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Economy

America's Epidemic of Economic Misery

The March jobs report doesn't fully reflect the bloodbath in the employment market.

Nate Jackson · Apr. 3, 2020

Remember the heady days of … February 2020? The United States had experienced an unprecedented 113 straight months of job growth, culminating with a strong three-month average of creating 243,000 jobs per month and a headline unemployment rate of 3.5%. In fact, businesses were giving raises left and right and reporting that their biggest problem was finding qualified workers to fill open positions.

Now that seems like a lifetime ago.

While it’s incredibly fortunate that our economy was as strong as it was, the coronavirus pandemic has hit hard.

On Thursday, reported jobless claims obliterated last week’s record-shattering numbers: Another 6.6 million Americans filed for unemployment, meaning 10 million are out of work in just two weeks. That’s 10 times the previous two-week record. As Hot Air’s Ed Morrissey observed, “It took months to add up jobless claims to eight figures in the Great Recession, and the problem is that we might still have a month or so to go before we can start reopening the economy.”

Today’s jobs report is bleak. The Labor Department says payrolls fell by 701,000 jobs, while headline unemployment rose almost a full point to 4.4%. The discrepancy is because of the way jobs reports are compiled. Effectively, anyone paid halfway through the month is counted as “employed” in the month’s report — even if they lost their job later in the month. Thus, when massive layoffs and furloughs happened after that mid-month payroll, those millions of Americans weren’t counted as unemployed for March numbers. The March data itself was corrupted by coronavirus. The Labor Department explained, “The household survey is generally collected through in-person and telephone interviews, but personal interviews were suspended during the collection period for the safety of interviewers and respondents.”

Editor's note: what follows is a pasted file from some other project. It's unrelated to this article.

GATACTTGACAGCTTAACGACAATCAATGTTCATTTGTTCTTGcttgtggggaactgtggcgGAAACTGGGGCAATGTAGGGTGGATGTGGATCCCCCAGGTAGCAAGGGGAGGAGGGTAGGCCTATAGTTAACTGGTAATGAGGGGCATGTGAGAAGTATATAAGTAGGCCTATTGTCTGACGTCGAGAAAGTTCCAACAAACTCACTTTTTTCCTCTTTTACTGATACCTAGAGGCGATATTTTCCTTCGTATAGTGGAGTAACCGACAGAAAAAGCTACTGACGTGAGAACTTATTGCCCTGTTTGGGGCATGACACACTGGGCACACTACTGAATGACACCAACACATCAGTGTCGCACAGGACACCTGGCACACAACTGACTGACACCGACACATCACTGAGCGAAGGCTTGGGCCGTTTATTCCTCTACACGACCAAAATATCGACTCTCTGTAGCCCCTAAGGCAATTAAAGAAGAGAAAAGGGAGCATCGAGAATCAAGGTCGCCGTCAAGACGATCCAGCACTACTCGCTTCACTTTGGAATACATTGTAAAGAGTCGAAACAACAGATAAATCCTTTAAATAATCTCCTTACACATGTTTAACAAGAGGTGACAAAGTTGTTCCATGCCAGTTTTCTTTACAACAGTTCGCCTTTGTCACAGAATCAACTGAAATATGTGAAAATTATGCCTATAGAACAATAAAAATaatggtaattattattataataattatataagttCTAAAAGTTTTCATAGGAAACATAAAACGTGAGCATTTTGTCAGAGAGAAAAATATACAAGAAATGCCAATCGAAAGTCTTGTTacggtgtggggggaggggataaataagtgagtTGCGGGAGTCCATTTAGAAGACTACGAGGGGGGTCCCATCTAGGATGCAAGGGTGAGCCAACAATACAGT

The numeric bloodbath will come in April’s report.

Morrissey, however, also offers a reason for optimism: “This is a result of a deliberate shuttering of a strong economy. This is not a structural failure, as in 2008-9, which means that we have more hope of a quick bounceback when things return to normal. The longer it takes to get there, though, the more damage that will be done and will be tougher to overcome.”

That is why we desperately need an exit strategy from the current shutdown protocols.

On a disturbing note, Dr. Anthony Fauci, the director of the National Institute of Allergy and Infectious Diseases and one of the leading experts on the White House Coronavirus Task Force, called 10 million job losses “inconvenient.” He insisted of the economic shutdown that “we just have to do it,” while saying “I just don’t understand why” every single state hasn’t yet issued stay-at-home orders. (Five states have no orders of any kind, and another seven have more localized guidance.)

Remember that Dr. Fauci is an academician/physician and government-agency head (since 1984) — which is to say his views, while very informed from the medical perspective, are not tempered by other realities, like the economic implications for American workers and their families. Even with that in mind, his remarks were remarkably out of touch with the concerns of millions of Americans who have to put food on the table. We certainly understand the importance of efforts to mitigate the viral spread. Our team is working from home and sheltering in place. But we also are acutely aware of how this affects our families and neighbors. Beltway jobs like Dr. Fauci’s are going to be just fine. The rest of America? That remains to be seen.

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